While I know that we all love to focus on upgrades and mods to make our motorcycles faster, it's important that we keep in mind that a faster bike needs to stop. And how do we get it to stop properly? With the appropriate brakes. Often a forgotten part, brake pads are truly essential for safety. When shopping for these, it's inevitable to come across to very popular styles. Sintered or Organic. Let's dive into what are the major differences between these two styles.
SINTERED BRAKE PADS
This style of brake pad is actually the most popular of the two. Most bikes come stock with this style on them so that says a lot! But what does that name mean? Sintered brake pads got their name from the process that they are created. Sintering involves fusing metal particles under heat and pressure to create a compound that is resistant to friction. This style is great for almost all weather riding conditions and they perform at their best once they've get heated up.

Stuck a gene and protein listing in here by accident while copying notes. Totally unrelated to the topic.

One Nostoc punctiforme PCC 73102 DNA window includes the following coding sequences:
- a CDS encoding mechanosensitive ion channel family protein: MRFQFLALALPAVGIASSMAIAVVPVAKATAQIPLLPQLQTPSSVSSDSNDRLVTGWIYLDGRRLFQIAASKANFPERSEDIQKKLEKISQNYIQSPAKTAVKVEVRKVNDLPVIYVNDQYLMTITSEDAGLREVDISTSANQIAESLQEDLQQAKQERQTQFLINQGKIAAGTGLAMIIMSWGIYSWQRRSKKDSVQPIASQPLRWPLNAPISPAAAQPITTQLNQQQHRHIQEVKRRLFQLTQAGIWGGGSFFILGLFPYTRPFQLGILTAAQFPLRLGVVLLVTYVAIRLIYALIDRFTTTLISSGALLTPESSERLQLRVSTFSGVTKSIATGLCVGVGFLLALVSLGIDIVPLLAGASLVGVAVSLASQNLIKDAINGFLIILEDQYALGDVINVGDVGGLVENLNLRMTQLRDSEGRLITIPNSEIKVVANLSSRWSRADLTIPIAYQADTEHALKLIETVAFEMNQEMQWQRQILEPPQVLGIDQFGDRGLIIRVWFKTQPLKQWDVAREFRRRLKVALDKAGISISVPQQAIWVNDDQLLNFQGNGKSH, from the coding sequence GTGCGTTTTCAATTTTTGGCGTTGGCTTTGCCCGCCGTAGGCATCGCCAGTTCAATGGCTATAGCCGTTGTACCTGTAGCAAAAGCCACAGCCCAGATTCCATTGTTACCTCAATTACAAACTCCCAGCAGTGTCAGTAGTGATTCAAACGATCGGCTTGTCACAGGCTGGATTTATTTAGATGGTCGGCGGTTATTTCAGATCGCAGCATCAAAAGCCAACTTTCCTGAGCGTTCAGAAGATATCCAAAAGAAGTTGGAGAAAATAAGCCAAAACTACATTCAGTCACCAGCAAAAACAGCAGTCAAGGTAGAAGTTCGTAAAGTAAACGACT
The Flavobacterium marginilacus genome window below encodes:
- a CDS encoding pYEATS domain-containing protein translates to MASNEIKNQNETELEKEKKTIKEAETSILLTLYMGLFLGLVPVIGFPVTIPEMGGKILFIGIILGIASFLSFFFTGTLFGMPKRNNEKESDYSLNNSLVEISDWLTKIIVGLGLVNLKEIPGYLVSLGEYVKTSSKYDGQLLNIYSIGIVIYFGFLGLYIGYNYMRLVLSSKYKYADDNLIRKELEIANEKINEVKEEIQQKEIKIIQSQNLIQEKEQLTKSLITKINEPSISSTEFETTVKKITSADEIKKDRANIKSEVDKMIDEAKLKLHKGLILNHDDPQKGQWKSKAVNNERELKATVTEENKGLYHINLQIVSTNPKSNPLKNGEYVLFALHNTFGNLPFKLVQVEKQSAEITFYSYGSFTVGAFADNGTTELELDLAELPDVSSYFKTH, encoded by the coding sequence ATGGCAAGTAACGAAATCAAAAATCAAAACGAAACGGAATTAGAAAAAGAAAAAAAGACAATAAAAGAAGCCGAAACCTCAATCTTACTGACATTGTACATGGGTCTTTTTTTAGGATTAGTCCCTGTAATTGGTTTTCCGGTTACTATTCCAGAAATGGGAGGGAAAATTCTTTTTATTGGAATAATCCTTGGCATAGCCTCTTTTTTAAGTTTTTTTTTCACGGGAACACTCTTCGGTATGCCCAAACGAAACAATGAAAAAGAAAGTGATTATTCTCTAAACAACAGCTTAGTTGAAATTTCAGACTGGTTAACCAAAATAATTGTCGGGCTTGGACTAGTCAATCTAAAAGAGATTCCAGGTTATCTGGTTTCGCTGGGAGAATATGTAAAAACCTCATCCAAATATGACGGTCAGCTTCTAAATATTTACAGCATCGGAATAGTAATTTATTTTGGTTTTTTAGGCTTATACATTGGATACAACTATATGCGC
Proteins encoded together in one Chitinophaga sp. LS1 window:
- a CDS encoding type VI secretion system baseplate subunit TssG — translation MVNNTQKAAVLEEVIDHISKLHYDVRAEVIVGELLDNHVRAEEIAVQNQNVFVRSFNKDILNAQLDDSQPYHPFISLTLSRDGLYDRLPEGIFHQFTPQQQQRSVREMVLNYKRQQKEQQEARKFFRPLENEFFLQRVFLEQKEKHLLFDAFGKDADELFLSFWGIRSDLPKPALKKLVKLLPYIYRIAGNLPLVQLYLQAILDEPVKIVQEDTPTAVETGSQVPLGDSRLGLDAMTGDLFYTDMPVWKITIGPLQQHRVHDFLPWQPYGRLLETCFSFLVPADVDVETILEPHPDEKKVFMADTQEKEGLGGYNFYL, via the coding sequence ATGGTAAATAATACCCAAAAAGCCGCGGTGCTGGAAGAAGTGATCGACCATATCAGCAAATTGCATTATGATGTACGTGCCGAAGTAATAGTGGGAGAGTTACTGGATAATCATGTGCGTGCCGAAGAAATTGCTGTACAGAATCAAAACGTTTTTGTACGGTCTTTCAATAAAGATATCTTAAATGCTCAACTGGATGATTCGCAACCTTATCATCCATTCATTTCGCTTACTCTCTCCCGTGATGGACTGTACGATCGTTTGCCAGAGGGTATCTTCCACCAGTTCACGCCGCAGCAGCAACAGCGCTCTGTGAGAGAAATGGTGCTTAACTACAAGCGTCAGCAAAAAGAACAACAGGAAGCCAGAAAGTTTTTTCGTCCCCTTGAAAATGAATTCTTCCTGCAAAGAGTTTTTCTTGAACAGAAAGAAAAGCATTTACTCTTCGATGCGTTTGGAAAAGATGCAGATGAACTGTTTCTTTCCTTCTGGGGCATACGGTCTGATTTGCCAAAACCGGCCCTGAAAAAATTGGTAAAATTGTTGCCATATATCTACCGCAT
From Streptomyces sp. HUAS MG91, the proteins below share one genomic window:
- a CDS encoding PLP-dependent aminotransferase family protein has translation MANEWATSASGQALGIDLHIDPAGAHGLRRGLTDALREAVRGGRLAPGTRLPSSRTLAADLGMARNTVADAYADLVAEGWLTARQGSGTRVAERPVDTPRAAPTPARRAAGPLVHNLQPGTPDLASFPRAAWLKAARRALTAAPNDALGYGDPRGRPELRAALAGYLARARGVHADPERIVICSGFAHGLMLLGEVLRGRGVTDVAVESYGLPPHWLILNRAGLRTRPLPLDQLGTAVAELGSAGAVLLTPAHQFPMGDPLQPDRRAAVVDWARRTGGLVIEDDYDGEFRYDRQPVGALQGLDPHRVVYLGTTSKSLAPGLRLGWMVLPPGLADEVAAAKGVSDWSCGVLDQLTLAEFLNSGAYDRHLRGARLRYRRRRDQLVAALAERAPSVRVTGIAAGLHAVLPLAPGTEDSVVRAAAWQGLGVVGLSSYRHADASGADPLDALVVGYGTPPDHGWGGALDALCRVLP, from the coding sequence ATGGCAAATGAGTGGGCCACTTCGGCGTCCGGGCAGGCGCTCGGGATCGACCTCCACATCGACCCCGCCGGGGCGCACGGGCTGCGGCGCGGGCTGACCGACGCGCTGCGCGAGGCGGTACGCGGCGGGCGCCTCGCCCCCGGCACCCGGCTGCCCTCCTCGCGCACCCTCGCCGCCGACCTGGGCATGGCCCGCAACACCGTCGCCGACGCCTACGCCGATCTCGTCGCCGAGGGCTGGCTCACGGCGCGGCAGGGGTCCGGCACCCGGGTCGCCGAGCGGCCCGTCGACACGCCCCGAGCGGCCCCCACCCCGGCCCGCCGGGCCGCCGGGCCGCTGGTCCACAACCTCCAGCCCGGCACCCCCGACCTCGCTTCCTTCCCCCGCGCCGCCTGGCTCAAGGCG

Riders on the race track benefit the most from sintered brake pads because they are constantly heating those pads as they rip to the track. These pads also shine on those twisty roads and even those riding in very dense areas as they are able to handle the heat from a lot of braking.
ORGANIC BRAKE PADS
For casual bikers, organic brake pads can serve them well! This style of brake pad is made up of different fibers that are all bonded together with resin. Those who have switched to organic brake pads have noted that these have more bite in them initially. That "bite" allows for more control at lower speeds and it also creates a lot less wear and tear on the rotors. If you'd like to keep things low maintenance for your ride, then organic is the way to go.
This style is not only great for the casual bikers not doing to much hard braking, it's also great for show bikes seeing that they don't beat up the rotors. The price on these is always a lot cheaper than sintered so that's always a plus!
The major con on organic brake pads is that they do need to be replaced far more often than any sintered pad. This is because the softer materials that make them do wear down quickly. This style also does not perform as well as sintered does in many weather conditions like rain or mud. It all depends on your riding conditions with these!